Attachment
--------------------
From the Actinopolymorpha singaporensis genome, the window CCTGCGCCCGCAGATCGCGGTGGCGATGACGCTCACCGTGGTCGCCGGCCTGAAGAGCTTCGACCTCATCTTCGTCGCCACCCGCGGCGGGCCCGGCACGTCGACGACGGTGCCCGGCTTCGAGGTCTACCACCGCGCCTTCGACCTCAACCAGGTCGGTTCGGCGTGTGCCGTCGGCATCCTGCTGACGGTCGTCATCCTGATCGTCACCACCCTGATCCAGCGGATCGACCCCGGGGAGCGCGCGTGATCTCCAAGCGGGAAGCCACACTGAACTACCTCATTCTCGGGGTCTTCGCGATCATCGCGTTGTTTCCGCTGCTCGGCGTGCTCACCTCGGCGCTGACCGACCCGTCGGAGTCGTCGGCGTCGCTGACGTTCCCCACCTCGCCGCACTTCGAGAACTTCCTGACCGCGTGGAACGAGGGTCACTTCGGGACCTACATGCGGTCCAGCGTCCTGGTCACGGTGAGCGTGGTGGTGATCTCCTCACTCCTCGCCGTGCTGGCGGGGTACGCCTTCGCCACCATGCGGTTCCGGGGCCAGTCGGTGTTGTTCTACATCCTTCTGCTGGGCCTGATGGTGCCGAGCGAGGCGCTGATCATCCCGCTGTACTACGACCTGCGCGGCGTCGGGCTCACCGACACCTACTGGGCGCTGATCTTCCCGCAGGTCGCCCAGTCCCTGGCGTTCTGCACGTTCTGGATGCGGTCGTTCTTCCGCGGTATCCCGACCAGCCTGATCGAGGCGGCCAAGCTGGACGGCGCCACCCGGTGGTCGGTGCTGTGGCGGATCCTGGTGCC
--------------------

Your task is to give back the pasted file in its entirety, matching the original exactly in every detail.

From the Actinopolymorpha singaporensis genome, the window CCTGCGCCCGCAGATCGCGGTGGCGATGACGCTCACCGTGGTCGCCGGCCTGAAGAGCTTCGACCTCATCTTCGTCGCCACCCGCGGCGGGCCCGGCACGTCGACGACGGTGCCCGGCTTCGAGGTCTACCACCGCGCCTTCGACCTCAACCAGGTCGGTTCGGCGTGTGCCGTCGGCATCCTGCTGACGGTCGTCATCCTGATCGTCACCACCCTGATCCAGCGGATCGACCCCGGGGAGCGCGCGTGATCTCCAAGCGGGAAGCCACACTGAACTACCTCATTCTCGGGGTCTTCGCGATCATCGCGTTGTTTCCGCTGCTCGGCGTGCTCACCTCGGCGCTGACCGACCCGTCGGAGTCGTCGGCGTCGCTGACGTTCCCCACCTCGCCGCACTTCGAGAACTTCCTGACCGCGTGGAACGAGGGTCACTTCGGGACCTACATGCGGTCCAGCGTCCTGGTCACGGTGAGCGTGGTGGTGATCTCCTCACTCCTCGCCGTGCTGGCGGGGTACGCCTTCGCCACCATGCGGTTCCGGGGCCAGTCGGTGTTGTTCTACATCCTTCTGCTGGGCCTGATGGTGCCGAGCGAGGCGCTGATCATCCCGCTGTACTACGACCTGCGCGGCGTCGGGCTCACCGACACCTACTGGGCGCTGATCTTCCCGCAGGTCGCCCAGTCCCTGGCGTTCTGCACGTTCTGGATGCGGTCGTTCTTCCGCGGTATCCCGACCAGCCTGATCGAGGCGGCCAAGCTGGACGGCGCCACCCGGTGGTCGGTGCTGTGGCGGATCCTGGTGCC